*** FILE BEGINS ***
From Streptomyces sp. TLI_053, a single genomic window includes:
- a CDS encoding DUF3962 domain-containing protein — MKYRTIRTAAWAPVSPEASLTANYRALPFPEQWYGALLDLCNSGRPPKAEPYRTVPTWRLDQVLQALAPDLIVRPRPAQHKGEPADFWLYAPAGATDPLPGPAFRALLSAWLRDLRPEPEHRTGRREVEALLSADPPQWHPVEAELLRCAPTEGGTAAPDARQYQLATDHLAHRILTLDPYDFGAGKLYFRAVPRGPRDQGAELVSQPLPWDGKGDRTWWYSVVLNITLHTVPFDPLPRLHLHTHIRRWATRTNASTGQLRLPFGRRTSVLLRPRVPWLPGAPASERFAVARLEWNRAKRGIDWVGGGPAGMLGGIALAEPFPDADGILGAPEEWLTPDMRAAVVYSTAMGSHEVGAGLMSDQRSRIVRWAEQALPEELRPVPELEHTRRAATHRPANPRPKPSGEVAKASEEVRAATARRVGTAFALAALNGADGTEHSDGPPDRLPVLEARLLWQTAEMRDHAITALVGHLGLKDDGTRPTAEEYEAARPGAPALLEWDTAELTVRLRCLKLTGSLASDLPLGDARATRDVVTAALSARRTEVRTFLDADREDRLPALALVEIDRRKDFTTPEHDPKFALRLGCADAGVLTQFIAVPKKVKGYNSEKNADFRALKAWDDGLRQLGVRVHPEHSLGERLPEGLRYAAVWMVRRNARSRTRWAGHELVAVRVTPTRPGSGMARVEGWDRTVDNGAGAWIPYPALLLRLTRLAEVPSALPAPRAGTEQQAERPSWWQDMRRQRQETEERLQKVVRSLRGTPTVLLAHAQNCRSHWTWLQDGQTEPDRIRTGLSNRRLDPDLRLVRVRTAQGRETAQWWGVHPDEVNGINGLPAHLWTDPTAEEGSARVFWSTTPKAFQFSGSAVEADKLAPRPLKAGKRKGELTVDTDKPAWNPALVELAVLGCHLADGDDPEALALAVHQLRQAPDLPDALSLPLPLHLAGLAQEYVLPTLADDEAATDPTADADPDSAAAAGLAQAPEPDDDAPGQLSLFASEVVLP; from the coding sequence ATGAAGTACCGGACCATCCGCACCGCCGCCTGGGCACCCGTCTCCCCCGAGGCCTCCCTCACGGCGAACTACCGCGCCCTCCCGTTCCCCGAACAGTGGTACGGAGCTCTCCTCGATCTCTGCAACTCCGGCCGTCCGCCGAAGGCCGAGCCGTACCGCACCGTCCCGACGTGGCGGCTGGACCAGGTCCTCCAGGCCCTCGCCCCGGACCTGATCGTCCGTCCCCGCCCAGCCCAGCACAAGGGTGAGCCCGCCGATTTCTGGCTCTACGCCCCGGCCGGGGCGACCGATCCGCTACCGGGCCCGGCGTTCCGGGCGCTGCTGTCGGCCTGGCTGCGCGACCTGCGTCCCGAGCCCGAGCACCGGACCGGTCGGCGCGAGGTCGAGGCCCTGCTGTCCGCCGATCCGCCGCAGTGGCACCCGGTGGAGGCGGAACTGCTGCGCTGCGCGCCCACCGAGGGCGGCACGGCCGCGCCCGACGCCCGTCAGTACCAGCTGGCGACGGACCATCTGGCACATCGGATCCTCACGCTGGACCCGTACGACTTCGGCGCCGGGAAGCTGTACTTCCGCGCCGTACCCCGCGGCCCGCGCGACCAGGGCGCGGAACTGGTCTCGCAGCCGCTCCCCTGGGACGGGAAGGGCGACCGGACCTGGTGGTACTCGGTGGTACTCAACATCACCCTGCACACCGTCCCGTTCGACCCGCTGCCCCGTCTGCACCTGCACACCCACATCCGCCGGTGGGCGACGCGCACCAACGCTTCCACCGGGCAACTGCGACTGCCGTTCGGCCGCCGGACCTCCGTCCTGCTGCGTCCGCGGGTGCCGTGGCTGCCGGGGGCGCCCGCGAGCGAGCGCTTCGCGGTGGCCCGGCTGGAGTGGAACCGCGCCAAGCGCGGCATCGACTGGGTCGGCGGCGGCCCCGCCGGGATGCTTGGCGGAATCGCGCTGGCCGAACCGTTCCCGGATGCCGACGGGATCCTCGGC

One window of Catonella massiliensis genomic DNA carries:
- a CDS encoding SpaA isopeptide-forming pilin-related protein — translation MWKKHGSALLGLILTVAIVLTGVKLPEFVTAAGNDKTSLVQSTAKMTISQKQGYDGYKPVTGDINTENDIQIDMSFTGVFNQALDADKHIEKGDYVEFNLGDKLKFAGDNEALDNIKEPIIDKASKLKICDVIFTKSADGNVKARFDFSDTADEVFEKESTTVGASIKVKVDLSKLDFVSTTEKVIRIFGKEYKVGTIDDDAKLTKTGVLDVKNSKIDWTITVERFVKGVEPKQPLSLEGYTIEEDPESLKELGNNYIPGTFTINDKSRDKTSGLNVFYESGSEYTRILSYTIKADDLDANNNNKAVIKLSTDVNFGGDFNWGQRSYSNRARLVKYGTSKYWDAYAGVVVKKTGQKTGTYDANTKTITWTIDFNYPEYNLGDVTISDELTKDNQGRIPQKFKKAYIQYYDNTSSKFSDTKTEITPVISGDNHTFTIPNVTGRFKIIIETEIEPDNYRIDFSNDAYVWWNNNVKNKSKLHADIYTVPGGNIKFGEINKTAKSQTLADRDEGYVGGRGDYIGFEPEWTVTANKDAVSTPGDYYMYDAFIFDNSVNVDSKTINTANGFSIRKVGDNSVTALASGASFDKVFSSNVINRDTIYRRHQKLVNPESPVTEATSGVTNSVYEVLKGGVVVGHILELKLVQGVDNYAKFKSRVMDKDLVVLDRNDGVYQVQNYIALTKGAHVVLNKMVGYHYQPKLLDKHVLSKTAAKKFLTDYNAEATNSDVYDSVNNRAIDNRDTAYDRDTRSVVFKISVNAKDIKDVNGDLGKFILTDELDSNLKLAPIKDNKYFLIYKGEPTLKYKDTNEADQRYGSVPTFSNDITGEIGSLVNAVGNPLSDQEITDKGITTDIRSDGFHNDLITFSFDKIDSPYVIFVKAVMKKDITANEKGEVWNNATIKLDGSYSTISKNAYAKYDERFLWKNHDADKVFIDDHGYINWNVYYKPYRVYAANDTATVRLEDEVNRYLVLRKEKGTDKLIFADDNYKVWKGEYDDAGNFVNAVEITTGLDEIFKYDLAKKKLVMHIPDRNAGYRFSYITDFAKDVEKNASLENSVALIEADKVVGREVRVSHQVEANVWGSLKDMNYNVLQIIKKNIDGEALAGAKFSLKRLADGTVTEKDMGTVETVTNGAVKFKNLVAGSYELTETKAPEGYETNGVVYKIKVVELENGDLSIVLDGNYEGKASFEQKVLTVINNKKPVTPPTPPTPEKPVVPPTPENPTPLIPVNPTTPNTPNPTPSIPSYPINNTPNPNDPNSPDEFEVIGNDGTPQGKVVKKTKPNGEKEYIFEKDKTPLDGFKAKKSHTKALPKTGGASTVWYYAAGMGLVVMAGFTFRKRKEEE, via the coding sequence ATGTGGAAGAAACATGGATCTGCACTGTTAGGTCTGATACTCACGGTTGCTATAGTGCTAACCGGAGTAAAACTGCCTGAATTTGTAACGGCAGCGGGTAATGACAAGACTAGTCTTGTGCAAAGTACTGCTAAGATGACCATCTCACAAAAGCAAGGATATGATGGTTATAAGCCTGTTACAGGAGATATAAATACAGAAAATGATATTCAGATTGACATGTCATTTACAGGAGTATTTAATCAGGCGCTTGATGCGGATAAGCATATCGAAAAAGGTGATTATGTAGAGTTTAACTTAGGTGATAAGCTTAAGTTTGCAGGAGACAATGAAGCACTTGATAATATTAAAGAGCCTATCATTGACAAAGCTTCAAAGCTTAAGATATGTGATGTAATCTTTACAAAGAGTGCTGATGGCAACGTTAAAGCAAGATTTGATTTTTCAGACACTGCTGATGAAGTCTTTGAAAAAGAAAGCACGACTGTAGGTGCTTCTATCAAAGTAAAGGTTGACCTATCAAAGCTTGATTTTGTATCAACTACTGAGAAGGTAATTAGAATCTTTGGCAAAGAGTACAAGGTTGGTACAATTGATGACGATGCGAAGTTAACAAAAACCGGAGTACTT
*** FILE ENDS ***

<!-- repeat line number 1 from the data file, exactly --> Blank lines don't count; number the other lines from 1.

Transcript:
From Streptomyces sp. TLI_053, a single genomic window includes: